« AnteriorContinuar »
sacrifices."* And, lastly, the veneration entertained for Legislators, powerfully stimulated men in a state of ignorance to the same corrupted worship.
So far, it would appear, the system of idolatry had been arranged before the general dispersion of mankind. It wanted, however, the application of a finishing hand, to bring it to the last state of absurdity and wickedness. This it received from that country which challenged a pre-eminence in political knowledge, in the cultivation of the fine arts, and in superstition. Brute-worship, by which the truth of God was changed into a lie, into an image like unto corruptible man, and to birds, and to four-footed beasts, and to creeping things, took its origin from the Egyptians. Speaking on this subject, Bishop Warburton says, “ It is sufficient to observe, at present, that it was begun in Egypt, and was propagated from thence: where the method of their learned to record the history of their Hero-gods in improved hieroglyphics, gave birth to Brute-worship. For the eharacters of this kind of writing, being the figures of animals, which stood for marks of their Elementary Gods, and principally of their Heroes, soon made their hieroglyphics sacred. And this, in no great space of time, introduced a SYMBOLIC worship of their Gods, under hieroglyphic figures. But the people (how naturally, we may see by the practice of Saint-worship in the church of Rome) presently forgot the symbol or relation, and depraved this superstition still further, by a direct worship; till, at length, the animals themselves, whose figures these hieroglyphic marks represented, became the objects of religious adoration: which species of idolatry, by the credit and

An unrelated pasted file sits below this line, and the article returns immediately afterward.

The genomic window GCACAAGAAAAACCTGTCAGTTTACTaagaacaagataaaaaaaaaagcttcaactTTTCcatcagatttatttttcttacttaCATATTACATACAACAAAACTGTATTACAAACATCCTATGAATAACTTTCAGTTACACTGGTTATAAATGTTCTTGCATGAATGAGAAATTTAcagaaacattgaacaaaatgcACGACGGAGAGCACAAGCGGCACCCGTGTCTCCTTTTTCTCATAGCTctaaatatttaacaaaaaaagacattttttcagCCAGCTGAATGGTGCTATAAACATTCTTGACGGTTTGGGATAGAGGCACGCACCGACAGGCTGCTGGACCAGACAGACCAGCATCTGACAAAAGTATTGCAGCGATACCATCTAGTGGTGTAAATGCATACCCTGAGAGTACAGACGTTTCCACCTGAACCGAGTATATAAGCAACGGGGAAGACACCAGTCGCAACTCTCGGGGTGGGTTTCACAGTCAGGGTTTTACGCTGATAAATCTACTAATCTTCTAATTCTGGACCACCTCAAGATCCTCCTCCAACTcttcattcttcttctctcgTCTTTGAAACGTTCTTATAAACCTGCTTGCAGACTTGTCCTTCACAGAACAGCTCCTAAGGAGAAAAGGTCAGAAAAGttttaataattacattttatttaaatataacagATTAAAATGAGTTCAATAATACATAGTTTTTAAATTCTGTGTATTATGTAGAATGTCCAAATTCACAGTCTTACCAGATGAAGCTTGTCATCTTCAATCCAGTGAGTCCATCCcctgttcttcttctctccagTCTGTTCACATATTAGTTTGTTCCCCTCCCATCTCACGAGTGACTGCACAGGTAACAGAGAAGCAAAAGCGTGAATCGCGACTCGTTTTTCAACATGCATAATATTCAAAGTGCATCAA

• Wisdom of Solomon, xiv. 15.
commerce of the Egyptians, and their carriers, the Phænicians, in course of time, spread amongst many other nations. And this was the third and last species of Pagan 'Idolatry."*
Though scripture does not trace from its origin the progress and consummation of this mystery of iniquity, it fully ascertains the corruption of principle from which it originated. Men did not like to retain God in their knowledge. The belief and worship of a Being whose character was pure and holy, requiring corresponding affections in his worshippers, presented considerations of perpetual alarm to those, who were resolutely determined to give full scope to their passions and appetites. As the consciousness of guilt impelled our offending First Parents to seek a retreat, in which they might hide themselves from the eye of Jehovah; so the indulgence of corrupt propensities dictated to the inventors of idolatry, the necessity of an escape from a rational religion. They therefore studiously laboured to forget the moral character of the Creator of the Universe, with which it was impossible, from their education, that they could be entirely unacquainted. When they had greatly effaced those impressions, their next care was to find such Deities as either had no moral character attached to them, or such as having a moral character of the most flagitious kind, would no longer disturb them in the gratification of their lusts, but would render it perfectly easy for them to be at the same time EXTREMELY Pious, and EXTREMELY WICKED. This subject is placed in a very just and striking point of view by a very respectable writer of our own times.